People in the United States may get a chance to see the aurora borealis Wednesday night – without having to book a flight to Alaska.
The Space Weather Forecast Center issued a G1 geomagnetic storm alert for the night of February 27, meaning that the northern lights will be visible a little further south than normal. Those in Montana, North Dakota, Minnesota, Wisconsin, Michigan and Maine should be able to see the color waves in the sky between sunset and 10 o'clock.
Whether or not you can see the northern lights depends on where you are. You will need clear sky with a good view of the northern horizon, which means there are no trees, buildings or hills on your way. You will also have to endure the cold long enough for your eyes to adjust to the darkness.
If you are lucky you will see waves of color going north. According to the Northern Lights Center, aurora borealis forms when gaseous particles in the Earth's atmosphere collide with electrically charged particles of the sun. The Earth's magnetic field generally deflects these particles, but as the field is weaker around the poles, some particles slip, creating the northern (or southern) lights. The color of light depends on the types of gases, with green and pink being the most common.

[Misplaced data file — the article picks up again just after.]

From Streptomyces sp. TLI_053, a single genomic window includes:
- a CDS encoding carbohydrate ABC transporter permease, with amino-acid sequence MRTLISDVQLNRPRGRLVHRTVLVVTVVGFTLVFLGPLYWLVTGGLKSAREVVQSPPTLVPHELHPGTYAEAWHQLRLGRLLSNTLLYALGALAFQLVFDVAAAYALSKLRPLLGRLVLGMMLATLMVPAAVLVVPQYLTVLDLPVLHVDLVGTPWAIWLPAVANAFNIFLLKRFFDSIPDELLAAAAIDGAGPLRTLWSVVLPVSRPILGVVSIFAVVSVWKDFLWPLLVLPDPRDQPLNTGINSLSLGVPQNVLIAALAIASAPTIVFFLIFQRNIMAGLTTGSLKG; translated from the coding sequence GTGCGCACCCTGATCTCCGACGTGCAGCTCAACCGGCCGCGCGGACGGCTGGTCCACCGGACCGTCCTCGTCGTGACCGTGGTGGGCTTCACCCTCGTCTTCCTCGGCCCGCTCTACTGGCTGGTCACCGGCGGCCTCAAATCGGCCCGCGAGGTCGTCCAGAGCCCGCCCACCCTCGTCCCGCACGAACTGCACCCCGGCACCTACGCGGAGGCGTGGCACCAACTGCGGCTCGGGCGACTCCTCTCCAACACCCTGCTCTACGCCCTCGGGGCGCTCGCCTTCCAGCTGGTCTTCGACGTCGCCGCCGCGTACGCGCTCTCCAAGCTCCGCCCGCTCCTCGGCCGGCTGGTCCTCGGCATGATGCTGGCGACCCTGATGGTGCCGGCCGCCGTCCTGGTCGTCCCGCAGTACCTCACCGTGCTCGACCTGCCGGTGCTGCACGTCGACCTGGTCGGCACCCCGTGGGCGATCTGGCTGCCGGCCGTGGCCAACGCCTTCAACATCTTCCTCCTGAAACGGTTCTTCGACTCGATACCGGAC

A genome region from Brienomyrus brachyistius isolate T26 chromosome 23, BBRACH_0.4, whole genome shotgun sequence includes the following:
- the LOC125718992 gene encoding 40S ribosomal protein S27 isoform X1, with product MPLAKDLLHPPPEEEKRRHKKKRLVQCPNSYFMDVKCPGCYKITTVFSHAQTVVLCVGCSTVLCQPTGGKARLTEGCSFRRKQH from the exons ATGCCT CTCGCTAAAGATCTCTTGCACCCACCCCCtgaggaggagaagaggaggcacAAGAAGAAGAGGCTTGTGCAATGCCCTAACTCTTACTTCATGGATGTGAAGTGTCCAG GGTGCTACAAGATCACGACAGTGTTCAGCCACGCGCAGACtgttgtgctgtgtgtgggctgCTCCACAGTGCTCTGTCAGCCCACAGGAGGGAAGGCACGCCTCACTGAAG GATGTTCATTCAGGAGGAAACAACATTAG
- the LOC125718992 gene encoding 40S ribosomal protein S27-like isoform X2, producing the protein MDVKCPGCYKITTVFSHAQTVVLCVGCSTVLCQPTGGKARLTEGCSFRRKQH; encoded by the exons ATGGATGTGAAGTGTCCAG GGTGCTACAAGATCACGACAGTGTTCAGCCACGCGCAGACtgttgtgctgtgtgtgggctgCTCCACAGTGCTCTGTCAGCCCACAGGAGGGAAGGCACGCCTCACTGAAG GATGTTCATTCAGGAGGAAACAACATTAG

Iceland is known to have some particularly good shows – a green, dragon-shaped spiral was captured during an aurora borealis earlier this month. Do not expect the US view to be so vivid, but you may notice some color.
If not, you may be able to detect Mercury at a minimum. The planet will be the closest to Earth for the year from Wednesday evening just after sunset. According Thrillist, should be visible to the naked eye.